Kajjo Senior Member

    Danke, Sneeka. Ich hatte es eher als Übung gedacht, aber so ist es natürlich eindeutiger!

    Kajjo
     
  19. gaer

    gaer Senior Member

    Fort Lauderdale
    US-English
    I swam 80 laps in the pool during swim practice.

    Dative?

    I would pick dative because the motion is to and fro, within the pool, but as I tried to point out, tactfully, in such cases I am not 100% sure and I don't think that even advanced students, people who are otherwise confident in German, are always sure which to use in all situations where natives will choose the correct solution by feel.

    I do not think this is a simple subject with answers that are always simple. Almost any problem appears simple when basic sentences are chosen.

    But perhaps I am a bit slow.

    G.
     
  20. sneeka2

    sneeka2 Senior Member

    東京
    German
    Während meiner Schwimmübungen absolvierte ich 80 Runden in dem Becken.

    This sentence is not about you going anywhere, it's about the 80 laps that happened to take place in the pool. It's really not all that complicated.
     
  21. heidita Banned

    Madrid, Spain
    Germany (German, English, Spanish)
    I have been teaching German to Spanish students and the difference is not so easy as it looks to a German. We have no trouble distinguishing it by asking wo or wohin, but you must know the difference between wo and wohin first. In Spanish and in English the difference is not at all so clear.

    Where do you live? Wo lebst Du?

    Where do you think you are going? Wohin gehst du?

    In the second sentence the to is often omitted.

    So, I teach, and it has given me excellent results, that wohin, is used to go from one place to another place! Not simply the direction, but another place!

    The difference then in the swimming pool or swimming to the other side of the river is very clear.

    The same happens with the verb to dace. Many students consider it a verb of movement, hence use Akkusativ. but normally, the dancing takes place in a closed area, so you do not change places. Hence: Dativ.

    Sie tanzte die ganze Nacht in der Disco. (Dativ)

    Sie tanzte sich den Weg frei. Sie tanzte von der Disco auf die Strasse. (Akkusativ)

    Ich gehe auf die Strasse (von zu Hause auf die Strasse).

    Sie ging mitten auf der Strasse spazieren.

    Er lief in den Wald. (street to forest)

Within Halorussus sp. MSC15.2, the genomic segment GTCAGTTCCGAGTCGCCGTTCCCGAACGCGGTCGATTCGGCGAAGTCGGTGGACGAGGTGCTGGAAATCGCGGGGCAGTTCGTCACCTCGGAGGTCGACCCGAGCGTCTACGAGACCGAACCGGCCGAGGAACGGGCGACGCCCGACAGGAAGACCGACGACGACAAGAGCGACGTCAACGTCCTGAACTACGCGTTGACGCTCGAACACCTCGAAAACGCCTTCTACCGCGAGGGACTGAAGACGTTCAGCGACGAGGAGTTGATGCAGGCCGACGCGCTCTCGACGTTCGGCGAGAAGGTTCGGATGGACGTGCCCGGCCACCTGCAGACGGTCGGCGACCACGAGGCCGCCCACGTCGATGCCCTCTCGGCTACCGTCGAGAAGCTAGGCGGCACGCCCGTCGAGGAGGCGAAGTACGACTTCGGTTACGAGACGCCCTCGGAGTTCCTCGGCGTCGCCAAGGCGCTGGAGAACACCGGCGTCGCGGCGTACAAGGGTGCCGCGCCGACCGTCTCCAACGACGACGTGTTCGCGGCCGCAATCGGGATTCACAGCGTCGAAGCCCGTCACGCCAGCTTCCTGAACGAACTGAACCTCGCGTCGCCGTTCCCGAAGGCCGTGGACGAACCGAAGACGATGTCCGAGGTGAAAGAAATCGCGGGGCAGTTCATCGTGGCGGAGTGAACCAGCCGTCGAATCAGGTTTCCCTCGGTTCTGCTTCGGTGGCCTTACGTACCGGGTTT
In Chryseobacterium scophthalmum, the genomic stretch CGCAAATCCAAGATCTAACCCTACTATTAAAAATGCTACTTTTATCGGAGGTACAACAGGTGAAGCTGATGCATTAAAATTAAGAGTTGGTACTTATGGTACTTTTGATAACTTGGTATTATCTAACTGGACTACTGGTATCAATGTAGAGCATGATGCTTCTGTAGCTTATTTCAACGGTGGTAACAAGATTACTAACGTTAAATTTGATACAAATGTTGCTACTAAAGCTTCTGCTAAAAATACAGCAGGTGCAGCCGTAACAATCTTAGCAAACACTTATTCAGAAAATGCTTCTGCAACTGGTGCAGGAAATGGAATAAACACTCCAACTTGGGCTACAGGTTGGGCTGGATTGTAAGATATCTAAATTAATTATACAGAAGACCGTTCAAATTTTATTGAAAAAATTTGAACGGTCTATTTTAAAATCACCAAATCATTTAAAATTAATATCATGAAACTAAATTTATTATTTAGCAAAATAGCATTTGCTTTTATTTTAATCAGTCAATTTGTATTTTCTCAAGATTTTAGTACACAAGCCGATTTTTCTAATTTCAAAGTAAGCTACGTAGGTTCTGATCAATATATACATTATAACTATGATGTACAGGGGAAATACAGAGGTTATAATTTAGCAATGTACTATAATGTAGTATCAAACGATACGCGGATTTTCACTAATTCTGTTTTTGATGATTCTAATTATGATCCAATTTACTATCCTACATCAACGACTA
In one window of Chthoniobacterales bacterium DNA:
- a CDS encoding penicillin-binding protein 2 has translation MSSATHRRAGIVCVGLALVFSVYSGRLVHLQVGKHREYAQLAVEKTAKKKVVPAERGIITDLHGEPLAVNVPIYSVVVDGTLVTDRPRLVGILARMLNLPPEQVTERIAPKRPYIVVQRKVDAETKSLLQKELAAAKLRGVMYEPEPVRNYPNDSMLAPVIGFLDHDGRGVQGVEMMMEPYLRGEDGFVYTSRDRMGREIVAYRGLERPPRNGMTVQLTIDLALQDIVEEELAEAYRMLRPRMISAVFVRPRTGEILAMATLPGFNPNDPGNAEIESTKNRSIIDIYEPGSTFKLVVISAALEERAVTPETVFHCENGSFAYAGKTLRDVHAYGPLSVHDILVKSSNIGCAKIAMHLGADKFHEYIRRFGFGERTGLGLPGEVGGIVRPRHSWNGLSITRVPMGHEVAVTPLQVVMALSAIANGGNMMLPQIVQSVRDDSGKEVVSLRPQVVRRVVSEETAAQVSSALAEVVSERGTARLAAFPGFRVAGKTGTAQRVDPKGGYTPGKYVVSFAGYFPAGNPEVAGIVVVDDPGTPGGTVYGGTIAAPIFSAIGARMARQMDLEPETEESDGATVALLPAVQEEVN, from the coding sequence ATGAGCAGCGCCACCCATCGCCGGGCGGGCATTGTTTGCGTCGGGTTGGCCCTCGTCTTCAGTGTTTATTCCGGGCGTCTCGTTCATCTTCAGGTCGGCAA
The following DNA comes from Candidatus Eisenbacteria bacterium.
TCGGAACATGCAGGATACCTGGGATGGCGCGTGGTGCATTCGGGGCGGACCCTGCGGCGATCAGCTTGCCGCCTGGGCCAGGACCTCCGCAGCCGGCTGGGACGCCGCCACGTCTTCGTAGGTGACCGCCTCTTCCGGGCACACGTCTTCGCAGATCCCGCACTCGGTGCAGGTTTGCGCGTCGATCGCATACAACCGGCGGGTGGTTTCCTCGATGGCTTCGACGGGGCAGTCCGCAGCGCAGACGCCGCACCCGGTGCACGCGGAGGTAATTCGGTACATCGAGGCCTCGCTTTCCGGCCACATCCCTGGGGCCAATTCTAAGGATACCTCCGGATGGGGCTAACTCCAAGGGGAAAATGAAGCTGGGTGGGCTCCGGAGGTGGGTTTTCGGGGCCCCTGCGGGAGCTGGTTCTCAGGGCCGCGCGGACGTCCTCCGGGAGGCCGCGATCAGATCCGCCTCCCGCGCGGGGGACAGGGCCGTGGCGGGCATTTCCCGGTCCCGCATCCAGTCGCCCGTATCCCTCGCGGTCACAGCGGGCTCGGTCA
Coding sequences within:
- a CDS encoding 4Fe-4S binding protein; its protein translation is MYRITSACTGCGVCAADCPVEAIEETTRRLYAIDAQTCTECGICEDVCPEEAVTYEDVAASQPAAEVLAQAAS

Er lief eine Stunde "jogging" in dem Wald.
     
  22. heidita Banned

    Madrid, Spain
    Germany (German, English, Spanish)
    Ja, sehr klar für uns, nicht so klar für einen nicht Deutschen.
     
  23. Bonjules Senior Member

    Caribbean
    German
    Um auf den urspruenglichen Satz zurueckzukommen -und das ist vielliecht mehr eine Stilfrage- genau wie sneeka ein 'herum' dransteckt, fehlt dasselbe m. E. auch in dem Satz 'das Kind sprang auf dem Bett' . Ich glaube nicht, dass man den Satz so gerne lesen wuerde.
     
  24. gaer

    gaer Senior Member

    Fort Lauderdale
    US-English
    That's why I picked this sentence:

    link

    Unser Sohn (2 Jahre) legt sich meist mit einem Büchlein ins Bett oder springt auf dem Bett herum, bis er einschlafen möchte.

    It appeared to be simple and idiomatically correct to me.

    And isn't this exactly what you are all talking about? Motion confined to an area, something going back and forth, round and round, etc?
     
  25. Bonjules Senior Member

    Caribbean
    German
    Ja du hast Recht, Gaer!
    Du hast es als erster richtig formuliert. sorry!
    Es war mir nur noch im Gedaechtnis dass die urspruengliche
    Uebersetztung (by Elroy, I think) zunaechst hingenommen wurde.
    Good pick up!
     
  26. chat9998 Senior Member

    Michigan
    English, US
    Vielen Dank, alle!

    Ich verstehe die Antworten, aber ich muss jetzt immer noch denken. I usually don't have trouble coming up with the right answer, but I sometimes have to think a bit, which is a problem only in speaking, and not writing.

    I know that this isn't an easy, or clear-cut issue for most German speakers who are native to America, because I have heard people who have studied German for years still quibble with it. I'm not totally sure why that is, except that we never differentiate, and to do so perhaps creates a situation in which we over-think, instead of just think. I really don't know, but I know it is a problem for most.

    All the same, thanks all!
    Jeff
     
  27. Kajjo

    Kajjo Senior Member

    You are welcome! And rest assured, that we all know how outrageously difficult foreign languages can be, even if some points appear perfectly easy to natives! We all struggle with the foreign language we try to learn.

    Kajjo
     
  28. chat9998 Senior Member

    Michigan
    English, US
    Vielen Dank!

    Leider fühle ich mich ein bisschen dumm, wenn die Leute sagen, dass etwas ganz klar ist, ist es aber offensichtlich nicht für mich!
     
  29. Bonjules Senior Member

    Caribbean
    German
    For future reference, Jeff:
    You' d rather say: Vielen Dank an Alle or Allen vielen Dank. Just another one of those things one can not translate directly...
    so long
    bj